Sunday, April 29, 2007

Organizing electronic components

I had a plastic box full of resistors collected over the years. When building some project, one of the hardest things for me is finding the right components in that jumbled mass. In the past I've tried tackle boxes with lots of drawers, but there's never enough for all the different resistors and they often need their leads bent to fit.

Found a great thread on slashdot on this topic where someone suggests this method.

I bought a bunch of 15cm x 9cm snaplock bags and a box that fits them nicely. Spent some time sorting out the collection (only resistors done so far, capacitors are next).

The plastic bags have a nice place to write the values on them and all. This system is very compact and if you get a value to file that fits between two others it can be simply inserted without the need to move all the drawers.

The point has been made that this probably isn't a good idea for static-sensitive components, but I just thought I'd put them in the bag inside their anti-static bag or foam pad.

No doubt this whole exercise is really just elaborate procrastination.

Saturday, April 28, 2007

New longwire hoisted by squid pole

The yard is filling with antennas. I think they look great. There is a very tall tree at the back of the block that I've been trying to run a long wire up to. Today I spent AU$39 on a 6m squid pole at a fishing shop.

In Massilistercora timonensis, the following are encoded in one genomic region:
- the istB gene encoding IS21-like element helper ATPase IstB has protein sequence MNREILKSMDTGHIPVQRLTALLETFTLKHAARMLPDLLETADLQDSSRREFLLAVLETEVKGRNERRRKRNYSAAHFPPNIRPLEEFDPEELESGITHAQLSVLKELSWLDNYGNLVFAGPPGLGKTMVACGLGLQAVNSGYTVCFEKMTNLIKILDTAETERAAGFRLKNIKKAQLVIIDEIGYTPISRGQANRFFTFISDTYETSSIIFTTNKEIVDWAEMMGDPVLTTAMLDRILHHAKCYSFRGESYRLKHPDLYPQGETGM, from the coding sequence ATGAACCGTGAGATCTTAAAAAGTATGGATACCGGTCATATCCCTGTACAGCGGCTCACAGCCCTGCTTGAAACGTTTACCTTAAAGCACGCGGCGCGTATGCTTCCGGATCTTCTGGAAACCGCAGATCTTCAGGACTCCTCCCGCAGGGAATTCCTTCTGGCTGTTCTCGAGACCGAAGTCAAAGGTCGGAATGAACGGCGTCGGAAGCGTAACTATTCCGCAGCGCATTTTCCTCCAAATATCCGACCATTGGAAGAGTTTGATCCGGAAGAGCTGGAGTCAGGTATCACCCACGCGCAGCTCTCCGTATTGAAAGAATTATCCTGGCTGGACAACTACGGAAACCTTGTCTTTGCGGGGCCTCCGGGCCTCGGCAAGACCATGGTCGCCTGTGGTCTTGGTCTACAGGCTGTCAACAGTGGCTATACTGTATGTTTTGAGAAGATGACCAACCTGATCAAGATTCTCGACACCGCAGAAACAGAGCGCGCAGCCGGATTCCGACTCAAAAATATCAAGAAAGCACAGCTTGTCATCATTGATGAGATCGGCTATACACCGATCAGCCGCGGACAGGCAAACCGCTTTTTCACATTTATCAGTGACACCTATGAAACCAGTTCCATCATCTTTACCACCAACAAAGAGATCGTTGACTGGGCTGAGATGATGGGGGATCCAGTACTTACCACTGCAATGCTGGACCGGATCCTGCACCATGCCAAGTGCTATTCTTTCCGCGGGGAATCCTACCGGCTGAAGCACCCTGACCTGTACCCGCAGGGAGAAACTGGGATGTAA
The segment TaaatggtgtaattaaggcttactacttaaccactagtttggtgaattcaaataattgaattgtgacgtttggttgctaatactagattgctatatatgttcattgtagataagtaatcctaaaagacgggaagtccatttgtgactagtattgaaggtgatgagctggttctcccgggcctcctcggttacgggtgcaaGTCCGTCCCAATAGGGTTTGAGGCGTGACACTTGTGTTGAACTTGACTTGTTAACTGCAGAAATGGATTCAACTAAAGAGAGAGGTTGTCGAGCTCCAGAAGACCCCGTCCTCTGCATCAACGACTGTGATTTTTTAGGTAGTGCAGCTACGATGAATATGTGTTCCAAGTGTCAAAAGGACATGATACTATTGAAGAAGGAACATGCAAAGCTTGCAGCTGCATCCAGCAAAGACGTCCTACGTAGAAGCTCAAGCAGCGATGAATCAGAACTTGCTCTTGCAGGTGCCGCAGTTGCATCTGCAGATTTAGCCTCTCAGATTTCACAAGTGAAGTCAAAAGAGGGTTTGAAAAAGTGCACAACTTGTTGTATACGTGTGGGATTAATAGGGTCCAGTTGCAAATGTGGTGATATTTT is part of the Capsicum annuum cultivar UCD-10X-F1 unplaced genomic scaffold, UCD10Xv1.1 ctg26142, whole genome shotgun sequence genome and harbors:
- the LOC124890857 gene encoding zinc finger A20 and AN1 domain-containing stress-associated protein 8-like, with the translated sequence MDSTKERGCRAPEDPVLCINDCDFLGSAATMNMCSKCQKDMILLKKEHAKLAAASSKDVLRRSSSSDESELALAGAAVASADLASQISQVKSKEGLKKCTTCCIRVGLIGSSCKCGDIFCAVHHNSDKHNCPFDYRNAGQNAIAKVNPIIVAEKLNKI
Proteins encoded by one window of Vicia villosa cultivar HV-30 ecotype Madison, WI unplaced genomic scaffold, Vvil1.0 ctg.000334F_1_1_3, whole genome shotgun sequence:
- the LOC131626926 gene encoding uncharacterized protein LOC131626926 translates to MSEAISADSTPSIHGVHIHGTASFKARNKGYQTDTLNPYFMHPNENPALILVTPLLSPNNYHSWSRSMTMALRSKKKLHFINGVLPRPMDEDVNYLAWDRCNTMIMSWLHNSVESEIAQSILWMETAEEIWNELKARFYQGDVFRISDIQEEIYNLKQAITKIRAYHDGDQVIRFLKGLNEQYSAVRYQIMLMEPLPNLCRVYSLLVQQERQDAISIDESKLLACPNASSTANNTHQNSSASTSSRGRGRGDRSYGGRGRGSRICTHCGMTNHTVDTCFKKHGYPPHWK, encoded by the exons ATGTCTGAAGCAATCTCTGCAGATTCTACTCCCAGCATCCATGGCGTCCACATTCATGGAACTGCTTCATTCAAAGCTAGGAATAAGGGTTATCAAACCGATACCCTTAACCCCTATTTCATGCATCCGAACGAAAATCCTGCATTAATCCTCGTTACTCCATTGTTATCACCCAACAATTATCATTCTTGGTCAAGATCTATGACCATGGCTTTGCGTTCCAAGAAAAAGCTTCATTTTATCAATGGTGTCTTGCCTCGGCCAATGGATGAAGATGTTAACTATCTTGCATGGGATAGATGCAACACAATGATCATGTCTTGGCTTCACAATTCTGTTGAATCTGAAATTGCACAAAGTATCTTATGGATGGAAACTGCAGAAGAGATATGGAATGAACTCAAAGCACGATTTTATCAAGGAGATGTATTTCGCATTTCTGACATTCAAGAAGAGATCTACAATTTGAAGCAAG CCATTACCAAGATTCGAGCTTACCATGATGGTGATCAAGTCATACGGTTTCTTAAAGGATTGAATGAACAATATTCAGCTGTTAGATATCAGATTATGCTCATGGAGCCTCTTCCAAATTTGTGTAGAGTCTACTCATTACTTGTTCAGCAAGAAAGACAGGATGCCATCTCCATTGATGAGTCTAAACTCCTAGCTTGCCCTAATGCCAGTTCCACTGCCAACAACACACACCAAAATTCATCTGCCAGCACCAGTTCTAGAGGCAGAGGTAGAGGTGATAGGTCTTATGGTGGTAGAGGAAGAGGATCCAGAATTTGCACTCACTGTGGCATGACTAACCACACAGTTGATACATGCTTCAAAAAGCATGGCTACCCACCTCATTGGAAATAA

Squid poles are great devices, it telescopes out from about 1.5m to 6m. Standing on top of a 2m ladder, holding the end of the 6m squid pole, I managed to feed two sinkers attached to a string over a branch. Yay! Not easy.

A 20m line goes to the bedroom on the second floor into an Emtron antenna match. There is a counterpoise of about 3m running down to the ground.

I'm able to tune this up nicely on 80m, 40m and 20m. I came up on 40m just now and had three quick contacts: Blue Mountains, Victoria and a guy down the road! Apparently you can get 18m squid poles, but they are significantly more expensive.

Ha, just noticed that if you google for squid pole, the first link relates to antennas, it seems they are also used sometimes for fishing.

Thursday, April 26, 2007

Home work space

This is a response to Alastair's excellent workspace post. My little home office is a mess. I have three main hobbies: photography, computers and ham radio. They all compete for space at home.

Regrettably I don't have a nice window to look out of at a calming garden so I've added a second screen to give me a wider panorama.